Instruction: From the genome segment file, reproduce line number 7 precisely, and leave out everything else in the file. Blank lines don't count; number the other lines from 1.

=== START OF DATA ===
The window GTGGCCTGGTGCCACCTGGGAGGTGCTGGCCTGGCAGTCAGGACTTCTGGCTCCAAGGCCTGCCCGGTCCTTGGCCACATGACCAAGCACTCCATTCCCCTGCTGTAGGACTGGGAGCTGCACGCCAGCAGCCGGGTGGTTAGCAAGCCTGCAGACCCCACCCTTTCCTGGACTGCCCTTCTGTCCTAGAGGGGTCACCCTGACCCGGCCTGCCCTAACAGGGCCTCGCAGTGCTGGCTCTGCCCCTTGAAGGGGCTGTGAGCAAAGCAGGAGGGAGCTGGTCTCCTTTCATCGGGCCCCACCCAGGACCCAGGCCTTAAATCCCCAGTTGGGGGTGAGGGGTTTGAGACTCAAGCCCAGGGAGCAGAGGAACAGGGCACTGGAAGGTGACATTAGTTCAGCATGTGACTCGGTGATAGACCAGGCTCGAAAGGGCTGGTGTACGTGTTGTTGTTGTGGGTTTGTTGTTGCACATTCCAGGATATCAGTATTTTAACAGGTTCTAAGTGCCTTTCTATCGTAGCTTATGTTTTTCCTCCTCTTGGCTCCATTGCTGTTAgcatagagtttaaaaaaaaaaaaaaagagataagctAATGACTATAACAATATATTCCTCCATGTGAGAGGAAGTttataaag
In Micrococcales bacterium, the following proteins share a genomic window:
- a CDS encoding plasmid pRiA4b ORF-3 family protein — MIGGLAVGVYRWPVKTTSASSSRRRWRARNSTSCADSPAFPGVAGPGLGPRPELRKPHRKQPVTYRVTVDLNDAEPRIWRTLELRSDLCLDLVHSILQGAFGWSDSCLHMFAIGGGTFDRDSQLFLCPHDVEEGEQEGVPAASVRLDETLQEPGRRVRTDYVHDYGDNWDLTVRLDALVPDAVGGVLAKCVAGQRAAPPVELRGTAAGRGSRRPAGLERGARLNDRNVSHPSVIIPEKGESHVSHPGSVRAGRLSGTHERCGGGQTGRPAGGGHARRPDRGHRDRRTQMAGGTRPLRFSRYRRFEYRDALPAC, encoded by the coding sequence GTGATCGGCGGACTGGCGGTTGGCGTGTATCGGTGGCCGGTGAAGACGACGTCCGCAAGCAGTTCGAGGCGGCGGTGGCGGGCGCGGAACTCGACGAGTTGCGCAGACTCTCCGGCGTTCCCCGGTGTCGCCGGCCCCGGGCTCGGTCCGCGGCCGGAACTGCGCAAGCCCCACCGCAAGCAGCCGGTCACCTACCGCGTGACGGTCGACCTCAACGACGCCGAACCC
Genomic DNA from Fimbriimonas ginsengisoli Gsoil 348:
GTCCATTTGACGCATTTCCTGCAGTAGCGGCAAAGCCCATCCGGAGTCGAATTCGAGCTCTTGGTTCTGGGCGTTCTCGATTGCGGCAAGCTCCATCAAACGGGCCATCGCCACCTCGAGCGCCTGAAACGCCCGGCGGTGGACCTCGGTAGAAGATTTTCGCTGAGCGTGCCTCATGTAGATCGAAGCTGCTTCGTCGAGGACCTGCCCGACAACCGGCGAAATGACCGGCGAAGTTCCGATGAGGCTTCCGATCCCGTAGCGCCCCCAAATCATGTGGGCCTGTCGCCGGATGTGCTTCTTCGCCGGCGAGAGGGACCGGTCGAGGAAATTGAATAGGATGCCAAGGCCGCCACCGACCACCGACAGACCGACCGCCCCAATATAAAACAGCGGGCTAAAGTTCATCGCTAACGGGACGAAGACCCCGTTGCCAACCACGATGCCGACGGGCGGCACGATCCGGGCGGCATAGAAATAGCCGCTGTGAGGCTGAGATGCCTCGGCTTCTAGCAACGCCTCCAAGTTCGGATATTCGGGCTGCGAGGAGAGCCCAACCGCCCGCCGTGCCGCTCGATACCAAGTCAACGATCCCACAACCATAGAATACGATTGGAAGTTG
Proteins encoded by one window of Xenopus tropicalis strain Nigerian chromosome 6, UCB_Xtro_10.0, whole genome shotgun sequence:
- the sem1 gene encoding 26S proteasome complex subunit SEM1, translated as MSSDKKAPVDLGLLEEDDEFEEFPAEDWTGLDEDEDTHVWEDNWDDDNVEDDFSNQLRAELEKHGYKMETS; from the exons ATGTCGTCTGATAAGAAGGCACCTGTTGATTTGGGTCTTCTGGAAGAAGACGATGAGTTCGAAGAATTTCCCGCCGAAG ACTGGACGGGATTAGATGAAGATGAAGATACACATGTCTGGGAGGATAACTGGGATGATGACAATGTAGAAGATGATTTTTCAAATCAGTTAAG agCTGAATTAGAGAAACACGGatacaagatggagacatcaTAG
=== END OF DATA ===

- the sem1 gene encoding 26S proteasome complex subunit SEM1, translated as MSSDKKAPVDLGLLEEDDEFEEFPAEDWTGLDEDEDTHVWEDNWDDDNVEDDFSNQLRAELEKHGYKMETS; from the exons ATGTCGTCTGATAAGAAGGCACCTGTTGATTTGGGTCTTCTGGAAGAAGACGATGAGTTCGAAGAATTTCCCGCCGAAG ACTGGACGGGATTAGATGAAGATGAAGATACACATGTCTGGGAGGATAACTGGGATGATGACAATGTAGAAGATGATTTTTCAAATCAGTTAAG agCTGAATTAGAGAAACACGGatacaagatggagacatcaTAG